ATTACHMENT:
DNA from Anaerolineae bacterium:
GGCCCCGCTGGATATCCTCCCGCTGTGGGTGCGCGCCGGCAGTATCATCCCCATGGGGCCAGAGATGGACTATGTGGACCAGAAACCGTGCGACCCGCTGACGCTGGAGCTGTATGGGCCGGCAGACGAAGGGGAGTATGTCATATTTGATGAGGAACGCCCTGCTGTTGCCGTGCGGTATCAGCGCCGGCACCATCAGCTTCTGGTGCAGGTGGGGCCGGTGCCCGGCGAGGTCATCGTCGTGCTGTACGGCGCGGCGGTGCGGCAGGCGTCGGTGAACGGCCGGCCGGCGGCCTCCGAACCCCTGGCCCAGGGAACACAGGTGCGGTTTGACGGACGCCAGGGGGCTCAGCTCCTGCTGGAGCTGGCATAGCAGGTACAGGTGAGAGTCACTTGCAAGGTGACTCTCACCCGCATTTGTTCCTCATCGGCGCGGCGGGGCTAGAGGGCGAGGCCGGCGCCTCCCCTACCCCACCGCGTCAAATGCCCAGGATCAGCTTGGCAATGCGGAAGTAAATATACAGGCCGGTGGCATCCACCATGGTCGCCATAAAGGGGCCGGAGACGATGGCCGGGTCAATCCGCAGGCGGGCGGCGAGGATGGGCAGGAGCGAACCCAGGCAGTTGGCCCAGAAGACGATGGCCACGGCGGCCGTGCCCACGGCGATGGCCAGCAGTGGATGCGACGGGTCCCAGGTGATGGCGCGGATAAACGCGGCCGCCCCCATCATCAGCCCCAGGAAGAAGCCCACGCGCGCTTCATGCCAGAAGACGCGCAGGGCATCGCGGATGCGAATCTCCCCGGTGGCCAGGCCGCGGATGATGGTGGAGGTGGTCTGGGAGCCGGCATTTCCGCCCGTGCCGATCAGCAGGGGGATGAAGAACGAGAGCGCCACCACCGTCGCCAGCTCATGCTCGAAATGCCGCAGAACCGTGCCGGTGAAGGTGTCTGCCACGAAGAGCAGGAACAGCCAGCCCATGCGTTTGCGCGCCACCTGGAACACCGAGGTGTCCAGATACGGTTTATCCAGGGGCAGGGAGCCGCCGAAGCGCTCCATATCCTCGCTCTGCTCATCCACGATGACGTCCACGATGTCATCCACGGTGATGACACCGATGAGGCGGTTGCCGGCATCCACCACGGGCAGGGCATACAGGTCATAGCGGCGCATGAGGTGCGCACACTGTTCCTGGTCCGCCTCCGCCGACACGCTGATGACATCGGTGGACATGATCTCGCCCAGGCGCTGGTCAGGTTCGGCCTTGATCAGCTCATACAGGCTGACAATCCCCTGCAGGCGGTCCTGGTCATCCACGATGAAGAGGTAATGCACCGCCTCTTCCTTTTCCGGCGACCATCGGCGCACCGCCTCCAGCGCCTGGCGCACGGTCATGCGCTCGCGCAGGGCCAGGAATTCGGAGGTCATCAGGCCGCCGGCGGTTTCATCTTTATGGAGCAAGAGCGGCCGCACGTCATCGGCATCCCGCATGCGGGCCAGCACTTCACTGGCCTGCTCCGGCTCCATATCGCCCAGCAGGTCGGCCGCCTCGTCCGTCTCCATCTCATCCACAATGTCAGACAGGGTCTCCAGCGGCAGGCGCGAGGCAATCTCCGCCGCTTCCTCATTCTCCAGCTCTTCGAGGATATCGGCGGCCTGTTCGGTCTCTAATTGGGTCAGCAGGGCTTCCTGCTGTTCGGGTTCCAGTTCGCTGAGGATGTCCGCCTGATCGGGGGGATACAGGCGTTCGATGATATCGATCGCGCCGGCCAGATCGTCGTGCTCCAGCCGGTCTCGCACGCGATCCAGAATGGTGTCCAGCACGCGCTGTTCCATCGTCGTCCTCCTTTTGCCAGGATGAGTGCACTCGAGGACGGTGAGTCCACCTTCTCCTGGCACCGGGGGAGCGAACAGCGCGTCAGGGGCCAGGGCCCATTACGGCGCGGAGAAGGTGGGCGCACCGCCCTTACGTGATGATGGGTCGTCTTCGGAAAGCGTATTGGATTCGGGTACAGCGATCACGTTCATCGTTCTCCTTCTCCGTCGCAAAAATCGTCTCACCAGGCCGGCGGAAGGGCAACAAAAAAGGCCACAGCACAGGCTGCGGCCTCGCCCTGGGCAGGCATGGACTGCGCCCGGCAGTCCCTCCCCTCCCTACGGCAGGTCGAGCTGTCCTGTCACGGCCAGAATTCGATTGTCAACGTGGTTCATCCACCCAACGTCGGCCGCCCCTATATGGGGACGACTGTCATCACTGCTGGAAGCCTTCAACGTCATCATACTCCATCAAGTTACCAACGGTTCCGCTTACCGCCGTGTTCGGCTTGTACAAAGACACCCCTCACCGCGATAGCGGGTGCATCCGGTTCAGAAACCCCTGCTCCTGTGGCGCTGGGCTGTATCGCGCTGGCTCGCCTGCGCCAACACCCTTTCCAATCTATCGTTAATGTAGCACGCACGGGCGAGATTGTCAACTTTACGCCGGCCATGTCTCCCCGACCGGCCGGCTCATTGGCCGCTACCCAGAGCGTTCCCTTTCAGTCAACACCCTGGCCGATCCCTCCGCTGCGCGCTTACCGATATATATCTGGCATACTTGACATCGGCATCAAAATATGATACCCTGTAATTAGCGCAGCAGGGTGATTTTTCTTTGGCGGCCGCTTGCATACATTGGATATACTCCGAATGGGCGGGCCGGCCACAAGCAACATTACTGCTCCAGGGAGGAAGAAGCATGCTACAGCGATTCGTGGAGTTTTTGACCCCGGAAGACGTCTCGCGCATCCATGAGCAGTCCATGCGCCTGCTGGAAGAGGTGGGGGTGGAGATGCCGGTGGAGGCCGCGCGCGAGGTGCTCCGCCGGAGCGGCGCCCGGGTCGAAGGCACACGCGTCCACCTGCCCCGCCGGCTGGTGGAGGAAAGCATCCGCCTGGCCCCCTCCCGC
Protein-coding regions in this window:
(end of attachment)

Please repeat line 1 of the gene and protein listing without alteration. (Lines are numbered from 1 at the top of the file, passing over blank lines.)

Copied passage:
DNA from Anaerolineae bacterium: